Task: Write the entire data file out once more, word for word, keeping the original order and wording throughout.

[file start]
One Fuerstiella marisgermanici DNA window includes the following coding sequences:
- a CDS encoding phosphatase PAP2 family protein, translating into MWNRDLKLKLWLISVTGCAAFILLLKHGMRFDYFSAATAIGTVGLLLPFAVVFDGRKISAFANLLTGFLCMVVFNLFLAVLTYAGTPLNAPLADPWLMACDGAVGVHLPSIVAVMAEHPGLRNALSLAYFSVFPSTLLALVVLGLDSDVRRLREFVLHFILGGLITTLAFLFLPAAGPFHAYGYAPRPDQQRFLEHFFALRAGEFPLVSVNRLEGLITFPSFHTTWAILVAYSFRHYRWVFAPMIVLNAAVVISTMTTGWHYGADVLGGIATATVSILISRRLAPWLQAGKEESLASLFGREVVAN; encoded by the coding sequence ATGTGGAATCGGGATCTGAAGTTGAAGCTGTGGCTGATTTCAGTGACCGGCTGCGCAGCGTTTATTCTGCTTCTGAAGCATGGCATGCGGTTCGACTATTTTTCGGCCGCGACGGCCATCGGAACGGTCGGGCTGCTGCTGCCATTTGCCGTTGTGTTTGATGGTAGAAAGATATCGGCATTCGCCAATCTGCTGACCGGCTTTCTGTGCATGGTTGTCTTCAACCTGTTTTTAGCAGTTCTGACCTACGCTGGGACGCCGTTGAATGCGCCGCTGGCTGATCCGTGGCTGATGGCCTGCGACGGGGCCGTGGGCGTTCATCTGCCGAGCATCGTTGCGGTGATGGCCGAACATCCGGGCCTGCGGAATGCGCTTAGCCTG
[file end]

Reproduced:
One Fuerstiella marisgermanici DNA window includes the following coding sequences:
- a CDS encoding phosphatase PAP2 family protein, translating into MWNRDLKLKLWLISVTGCAAFILLLKHGMRFDYFSAATAIGTVGLLLPFAVVFDGRKISAFANLLTGFLCMVVFNLFLAVLTYAGTPLNAPLADPWLMACDGAVGVHLPSIVAVMAEHPGLRNALSLAYFSVFPSTLLALVVLGLDSDVRRLREFVLHFILGGLITTLAFLFLPAAGPFHAYGYAPRPDQQRFLEHFFALRAGEFPLVSVNRLEGLITFPSFHTTWAILVAYSFRHYRWVFAPMIVLNAAVVISTMTTGWHYGADVLGGIATATVSILISRRLAPWLQAGKEESLASLFGREVVAN; encoded by the coding sequence ATGTGGAATCGGGATCTGAAGTTGAAGCTGTGGCTGATTTCAGTGACCGGCTGCGCAGCGTTTATTCTGCTTCTGAAGCATGGCATGCGGTTCGACTATTTTTCGGCCGCGACGGCCATCGGAACGGTCGGGCTGCTGCTGCCATTTGCCGTTGTGTTTGATGGTAGAAAGATATCGGCATTCGCCAATCTGCTGACCGGCTTTCTGTGCATGGTTGTCTTCAACCTGTTTTTAGCAGTTCTGACCTACGCTGGGACGCCGTTGAATGCGCCGCTGGCTGATCCGTGGCTGATGGCCTGCGACGGGGCCGTGGGCGTTCATCTGCCGAGCATCGTTGCGGTGATGGCCGAACATCCGGGCCTGCGGAATGCGCTTAGCCTG